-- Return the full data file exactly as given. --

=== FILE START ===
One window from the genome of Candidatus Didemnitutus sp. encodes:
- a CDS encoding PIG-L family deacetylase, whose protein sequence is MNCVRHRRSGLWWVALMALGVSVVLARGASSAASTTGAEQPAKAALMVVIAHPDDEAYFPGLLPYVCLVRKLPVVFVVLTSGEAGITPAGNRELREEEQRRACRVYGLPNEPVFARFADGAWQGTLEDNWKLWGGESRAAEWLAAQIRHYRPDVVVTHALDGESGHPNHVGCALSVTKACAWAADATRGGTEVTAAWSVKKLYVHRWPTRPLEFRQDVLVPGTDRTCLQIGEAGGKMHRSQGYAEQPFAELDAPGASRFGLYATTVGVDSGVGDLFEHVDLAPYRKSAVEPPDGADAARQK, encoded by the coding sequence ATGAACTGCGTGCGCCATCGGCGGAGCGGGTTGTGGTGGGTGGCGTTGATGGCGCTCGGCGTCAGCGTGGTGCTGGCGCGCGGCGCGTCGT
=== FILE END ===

One window from the genome of Candidatus Didemnitutus sp. encodes:
- a CDS encoding PIG-L family deacetylase, whose protein sequence is MNCVRHRRSGLWWVALMALGVSVVLARGASSAASTTGAEQPAKAALMVVIAHPDDEAYFPGLLPYVCLVRKLPVVFVVLTSGEAGITPAGNRELREEEQRRACRVYGLPNEPVFARFADGAWQGTLEDNWKLWGGESRAAEWLAAQIRHYRPDVVVTHALDGESGHPNHVGCALSVTKACAWAADATRGGTEVTAAWSVKKLYVHRWPTRPLEFRQDVLVPGTDRTCLQIGEAGGKMHRSQGYAEQPFAELDAPGASRFGLYATTVGVDSGVGDLFEHVDLAPYRKSAVEPPDGADAARQK, encoded by the coding sequence ATGAACTGCGTGCGCCATCGGCGGAGCGGGTTGTGGTGGGTGGCGTTGATGGCGCTCGGCGTCAGCGTGGTGCTGGCGCGCGGCGCGTCGT